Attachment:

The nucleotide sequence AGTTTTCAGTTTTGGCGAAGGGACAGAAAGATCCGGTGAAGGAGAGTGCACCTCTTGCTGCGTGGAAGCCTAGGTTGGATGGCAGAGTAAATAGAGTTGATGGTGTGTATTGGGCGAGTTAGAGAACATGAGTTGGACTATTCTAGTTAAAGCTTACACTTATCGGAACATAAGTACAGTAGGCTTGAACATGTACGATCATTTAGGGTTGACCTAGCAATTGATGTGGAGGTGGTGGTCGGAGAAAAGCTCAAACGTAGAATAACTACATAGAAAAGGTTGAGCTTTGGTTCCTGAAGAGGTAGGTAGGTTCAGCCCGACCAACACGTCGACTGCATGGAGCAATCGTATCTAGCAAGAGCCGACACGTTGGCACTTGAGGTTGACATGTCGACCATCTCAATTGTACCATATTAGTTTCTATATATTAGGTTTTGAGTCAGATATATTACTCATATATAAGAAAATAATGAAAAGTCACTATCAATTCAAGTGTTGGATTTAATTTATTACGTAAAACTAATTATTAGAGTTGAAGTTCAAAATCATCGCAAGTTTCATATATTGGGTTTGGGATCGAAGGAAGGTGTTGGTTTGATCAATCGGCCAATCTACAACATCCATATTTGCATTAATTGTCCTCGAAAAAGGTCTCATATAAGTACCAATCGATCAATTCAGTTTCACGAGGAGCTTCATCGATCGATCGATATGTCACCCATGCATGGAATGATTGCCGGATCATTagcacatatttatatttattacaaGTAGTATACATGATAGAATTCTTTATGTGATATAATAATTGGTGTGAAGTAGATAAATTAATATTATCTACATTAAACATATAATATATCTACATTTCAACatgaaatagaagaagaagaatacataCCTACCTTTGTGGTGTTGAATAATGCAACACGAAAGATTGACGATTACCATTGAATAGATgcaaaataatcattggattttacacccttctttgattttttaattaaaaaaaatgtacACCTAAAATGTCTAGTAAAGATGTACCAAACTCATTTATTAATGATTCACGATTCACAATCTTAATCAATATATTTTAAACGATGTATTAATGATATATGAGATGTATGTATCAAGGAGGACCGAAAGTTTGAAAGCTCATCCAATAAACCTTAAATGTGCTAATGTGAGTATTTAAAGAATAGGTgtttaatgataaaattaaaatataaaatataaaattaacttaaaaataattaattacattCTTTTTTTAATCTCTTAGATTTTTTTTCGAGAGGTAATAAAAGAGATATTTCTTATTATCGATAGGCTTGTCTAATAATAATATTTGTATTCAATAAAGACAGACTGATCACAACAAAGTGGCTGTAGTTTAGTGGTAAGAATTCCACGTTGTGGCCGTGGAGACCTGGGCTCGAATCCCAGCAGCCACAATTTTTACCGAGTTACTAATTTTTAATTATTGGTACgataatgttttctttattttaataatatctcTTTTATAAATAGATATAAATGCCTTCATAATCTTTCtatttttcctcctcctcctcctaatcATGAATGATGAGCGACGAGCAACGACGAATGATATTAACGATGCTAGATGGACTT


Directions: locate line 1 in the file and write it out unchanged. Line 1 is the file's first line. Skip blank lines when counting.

The nucleotide sequence AGTTTTCAGTTTTGGCGAAGGGACAGAAAGATCCGGTGAAGGAGAGTGCACCTCTTGCTGCGTGGAAGCCTAGGTTGGATGGCAGAGTAAATAGAGTTGATGGTGTGTATTGGGCGAGTTAGAGAACATGAGTTGGACTATTCTAGTTAAAGCTTACACTTATCGGAACATAAGTACAGTAGGCTTGAACATGTACGATCATTTAGGGTTGACCTAGCAATTGATGTGGAGGTGGTGGTCGGAGAAAAGCTCAAACGTAGAATAACTACATAGAAAAGGTTGAGCTTTGGTTCCTGAAGAGGTAGGTAGGTTCAGCCCGACCAACACGTCGACTGCATGGAGCAATCGTATCTAGCAAGAGCCGACACGTTGGCACTTGAGGTTGACATGTCGACCATCTCAATTGTACCATATTAGTTTCTATATATTAGGTTTTGAGTCAGATATATTACTCATATATAAGAAAATAATGAAAAGTCACTATCAATTCAAGTGTTGGATTTAATTTATTACGTAAAACTAATTATTAGAGTTGAAGTTCAAAATCATCGCAAGTTTCATATATTGGGTTTGGGATCGAAGGAAGGTGTTGGTTTGATCAATCGGCCAATCTACAACATCCATATTTGCATTAATTGTCCTCGAAAAAGGTCTCATATAAGTACCAATCGATCAATTCAGTTTCACGAGGAGCTTCATCGATCGATCGATATGTCACCCATGCATGGAATGATTGCCGGATCATTagcacatatttatatttattacaaGTAGTATACATGATAGAATTCTTTATGTGATATAATAATTGGTGTGAAGTAGATAAATTAATATTATCTACATTAAACATATAATATATCTACATTTCAACatgaaatagaagaagaagaatacataCCTACCTTTGTGGTGTTGAATAATGCAACACGAAAGATTGACGATTACCATTGAATAGATgcaaaataatcattggattttacacccttctttgattttttaattaaaaaaaatgtacACCTAAAATGTCTAGTAAAGATGTACCAAACTCATTTATTAATGATTCACGATTCACAATCTTAATCAATATATTTTAAACGATGTATTAATGATATATGAGATGTATGTATCAAGGAGGACCGAAAGTTTGAAAGCTCATCCAATAAACCTTAAATGTGCTAATGTGAGTATTTAAAGAATAGGTgtttaatgataaaattaaaatataaaatataaaattaacttaaaaataattaattacattCTTTTTTTAATCTCTTAGATTTTTTTTCGAGAGGTAATAAAAGAGATATTTCTTATTATCGATAGGCTTGTCTAATAATAATATTTGTATTCAATAAAGACAGACTGATCACAACAAAGTGGCTGTAGTTTAGTGGTAAGAATTCCACGTTGTGGCCGTGGAGACCTGGGCTCGAATCCCAGCAGCCACAATTTTTACCGAGTTACTAATTTTTAATTATTGGTACgataatgttttctttattttaataatatctcTTTTATAAATAGATATAAATGCCTTCATAATCTTTCtatttttcctcctcctcctcctaatcATGAATGATGAGCGACGAGCAACGACGAATGATATTAACGATGCTAGATGGACTT